Friday, September 17, 2010

High school drama, in the Twitter age

“Easy A”

Three stars

By Thomas Tracy

It’s hard to have a teenage romantic comedy about — gasp — virginity resonate with someone who hasn’t walked through a high school in 20 years, but “Easy A” — out today — makes it look well...easy.

Thanks to a whip smart script and a tip of the hat to the high school dramedys of John Hughes, director Will Gluck manages to make a story about losing one’s virginity accessible to more than giggling 13-year-old girls and overheated sophomores praying to get beyond second base.

But, hey, there’s plenty for that crowd, too.

The rest of us will be pleasantly surprised by “Superbad’s” Emma Stone, who manages to ascend from typical teeny-bopperdom to salaciously sexy seductress as Olive Penderghast, whose one lie about losing her V-card becomes e-mail, Twitter and Facebook fodder for her fellow horny high schoolers.

Olive had a reason to lie — she didn’t want to spend the weekend with her best friend’s parents, who happen to be granola-crunching nudists — but she soon finds herself branded a bad girl much like Hester Prynne from “The Scarlet Letter.”

The connections don’t end there, even though literature buffs will hope they did.

The repressed 17th century town of Boston forced poor Hester to wear a red “A” as penance for her adultery, but Olive begins wearing one as a badge of honor — on a high school wardrobe that’s so white hot it should’ve melted her mother’s credit card, mind you — even though she doesn’t sleep with anyone.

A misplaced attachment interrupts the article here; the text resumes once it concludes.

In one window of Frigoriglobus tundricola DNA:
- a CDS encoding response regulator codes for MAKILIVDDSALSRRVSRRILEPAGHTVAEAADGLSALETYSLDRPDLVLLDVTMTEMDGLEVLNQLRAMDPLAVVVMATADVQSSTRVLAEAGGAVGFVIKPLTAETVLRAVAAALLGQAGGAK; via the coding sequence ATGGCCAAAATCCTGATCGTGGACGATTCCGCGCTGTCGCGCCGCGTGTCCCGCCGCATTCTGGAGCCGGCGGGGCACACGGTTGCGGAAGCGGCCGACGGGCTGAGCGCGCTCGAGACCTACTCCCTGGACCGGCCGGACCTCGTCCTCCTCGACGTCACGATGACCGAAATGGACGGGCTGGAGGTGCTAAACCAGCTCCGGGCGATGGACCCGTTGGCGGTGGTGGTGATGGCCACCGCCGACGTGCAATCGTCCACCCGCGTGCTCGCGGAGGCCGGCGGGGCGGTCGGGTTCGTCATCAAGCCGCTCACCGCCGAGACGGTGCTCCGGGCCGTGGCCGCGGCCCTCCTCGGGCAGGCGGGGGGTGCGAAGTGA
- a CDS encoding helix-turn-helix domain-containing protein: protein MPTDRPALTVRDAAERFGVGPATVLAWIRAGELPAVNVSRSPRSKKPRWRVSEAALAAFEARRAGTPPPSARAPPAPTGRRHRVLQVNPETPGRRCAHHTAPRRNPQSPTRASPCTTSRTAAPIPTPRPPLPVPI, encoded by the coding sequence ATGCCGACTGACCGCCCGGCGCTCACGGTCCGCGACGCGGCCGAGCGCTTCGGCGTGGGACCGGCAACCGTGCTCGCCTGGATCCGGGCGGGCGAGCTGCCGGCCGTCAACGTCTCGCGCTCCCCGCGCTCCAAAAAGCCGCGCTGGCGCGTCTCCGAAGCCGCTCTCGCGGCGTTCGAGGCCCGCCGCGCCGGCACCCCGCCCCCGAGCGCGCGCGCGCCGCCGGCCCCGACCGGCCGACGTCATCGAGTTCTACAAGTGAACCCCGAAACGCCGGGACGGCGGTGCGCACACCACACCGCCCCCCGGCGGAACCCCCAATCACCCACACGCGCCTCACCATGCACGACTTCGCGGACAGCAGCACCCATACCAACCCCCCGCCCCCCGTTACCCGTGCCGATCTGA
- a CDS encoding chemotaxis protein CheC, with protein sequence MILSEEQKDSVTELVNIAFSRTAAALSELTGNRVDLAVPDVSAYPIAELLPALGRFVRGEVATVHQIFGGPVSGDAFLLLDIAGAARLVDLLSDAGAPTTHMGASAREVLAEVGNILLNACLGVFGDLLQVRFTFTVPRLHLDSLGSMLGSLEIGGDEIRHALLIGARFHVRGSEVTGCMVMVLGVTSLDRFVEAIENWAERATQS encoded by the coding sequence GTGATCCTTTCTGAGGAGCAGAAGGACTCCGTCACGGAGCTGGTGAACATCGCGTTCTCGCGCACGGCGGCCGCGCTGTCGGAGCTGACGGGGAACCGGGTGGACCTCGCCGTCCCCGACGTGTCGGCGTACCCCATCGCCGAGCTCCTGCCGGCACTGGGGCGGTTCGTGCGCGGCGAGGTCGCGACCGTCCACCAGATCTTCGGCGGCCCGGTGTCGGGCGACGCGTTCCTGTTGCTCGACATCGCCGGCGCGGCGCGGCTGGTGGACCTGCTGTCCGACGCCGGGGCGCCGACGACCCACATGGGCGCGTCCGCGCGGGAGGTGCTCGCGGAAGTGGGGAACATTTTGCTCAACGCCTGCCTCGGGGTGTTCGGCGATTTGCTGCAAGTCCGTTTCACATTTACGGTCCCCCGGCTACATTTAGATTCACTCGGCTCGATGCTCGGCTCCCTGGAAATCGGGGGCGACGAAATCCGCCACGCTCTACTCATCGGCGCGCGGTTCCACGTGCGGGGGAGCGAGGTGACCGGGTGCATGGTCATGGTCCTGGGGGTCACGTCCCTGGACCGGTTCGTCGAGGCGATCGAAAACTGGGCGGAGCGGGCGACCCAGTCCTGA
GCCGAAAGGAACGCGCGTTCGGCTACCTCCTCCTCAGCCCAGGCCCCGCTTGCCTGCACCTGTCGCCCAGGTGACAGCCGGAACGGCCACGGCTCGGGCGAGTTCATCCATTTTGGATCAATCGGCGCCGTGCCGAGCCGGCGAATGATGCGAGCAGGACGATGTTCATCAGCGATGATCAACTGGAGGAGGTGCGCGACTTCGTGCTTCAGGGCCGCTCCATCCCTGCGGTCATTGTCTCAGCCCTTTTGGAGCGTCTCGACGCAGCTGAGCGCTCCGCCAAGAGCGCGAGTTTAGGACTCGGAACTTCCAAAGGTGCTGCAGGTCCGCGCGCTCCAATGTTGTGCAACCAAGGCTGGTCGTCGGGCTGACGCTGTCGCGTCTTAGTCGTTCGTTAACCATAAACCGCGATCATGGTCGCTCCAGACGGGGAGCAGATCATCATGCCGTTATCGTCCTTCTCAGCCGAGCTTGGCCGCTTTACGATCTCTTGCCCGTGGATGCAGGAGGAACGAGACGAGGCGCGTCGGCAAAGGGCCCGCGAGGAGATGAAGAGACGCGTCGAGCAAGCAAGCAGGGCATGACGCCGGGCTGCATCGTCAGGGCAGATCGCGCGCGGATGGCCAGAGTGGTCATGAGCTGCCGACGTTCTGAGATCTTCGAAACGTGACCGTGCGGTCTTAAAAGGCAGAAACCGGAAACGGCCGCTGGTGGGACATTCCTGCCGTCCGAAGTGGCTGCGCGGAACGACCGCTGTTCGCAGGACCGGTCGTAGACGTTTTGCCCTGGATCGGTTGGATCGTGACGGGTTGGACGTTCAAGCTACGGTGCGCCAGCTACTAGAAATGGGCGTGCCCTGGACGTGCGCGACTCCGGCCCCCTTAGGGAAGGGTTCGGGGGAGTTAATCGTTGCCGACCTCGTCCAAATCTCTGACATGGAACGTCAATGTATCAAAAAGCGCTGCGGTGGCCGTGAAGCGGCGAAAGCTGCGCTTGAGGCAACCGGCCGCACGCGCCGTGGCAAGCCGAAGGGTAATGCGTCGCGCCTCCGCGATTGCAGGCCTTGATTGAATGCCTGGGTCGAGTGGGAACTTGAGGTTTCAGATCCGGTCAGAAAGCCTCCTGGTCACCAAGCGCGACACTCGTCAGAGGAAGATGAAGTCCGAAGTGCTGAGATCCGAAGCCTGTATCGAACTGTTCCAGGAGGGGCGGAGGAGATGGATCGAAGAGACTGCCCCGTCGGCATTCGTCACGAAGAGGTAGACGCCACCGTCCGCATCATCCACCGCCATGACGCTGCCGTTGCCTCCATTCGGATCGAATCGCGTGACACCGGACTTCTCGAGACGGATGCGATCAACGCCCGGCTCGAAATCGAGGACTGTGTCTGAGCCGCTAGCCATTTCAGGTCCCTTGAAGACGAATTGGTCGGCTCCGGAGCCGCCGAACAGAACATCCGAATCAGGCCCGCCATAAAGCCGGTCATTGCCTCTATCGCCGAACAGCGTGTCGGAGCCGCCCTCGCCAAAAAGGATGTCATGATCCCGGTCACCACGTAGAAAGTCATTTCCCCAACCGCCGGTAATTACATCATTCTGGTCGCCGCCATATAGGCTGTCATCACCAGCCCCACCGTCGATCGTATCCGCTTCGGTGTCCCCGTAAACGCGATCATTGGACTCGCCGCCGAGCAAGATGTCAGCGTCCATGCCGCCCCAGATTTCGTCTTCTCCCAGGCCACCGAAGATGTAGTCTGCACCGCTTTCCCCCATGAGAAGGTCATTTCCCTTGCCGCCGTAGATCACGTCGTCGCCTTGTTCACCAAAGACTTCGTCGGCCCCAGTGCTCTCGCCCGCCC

Screenwriter Bert V. Royal enjoys taking hysterical swipes at the school’s God squad, who lead the charge in crucifying Olive, a modern-day version of the puritanical na’er-do-well’s Hester dealt with.

He also gleefully takes the time to make fun of Facebook, Twitter and any other social network, both carbon- and silicon-based, that can infect everyone with a rumor — no matter how baseless — faster than laughing gas on a packed subway car.

Yet Stone doesn’t do all this heavy lifting alone. She’s joined by some very funny adult accompaniment beginning with Thomas Hayden Church (“Sideways”), who proves that even the corniest high school teacher can be hip, and the double laugh-fest known as Stanley Tucci (“The Lovely Bones”) and Patricia Clarkson (“Shutter Island”), who steal every scene as Olive’s amazingly modern parents.

The only flat performance comes from Lisa Kudrow (“The Comeback”), who only proves that Phoebe Buffay from “Friends” — the only role she knows how to play — shouldn’t be a school counselor.

“Easy A.” Starring Emma Stone, Thomas Haden Church, Stanley Tucci and Patricia Clarkson. Directed by Will Gluck. Running time: 93 minutes. Rated PG-13 for mature thematic elements involving teen sexuality, language and some drug material.


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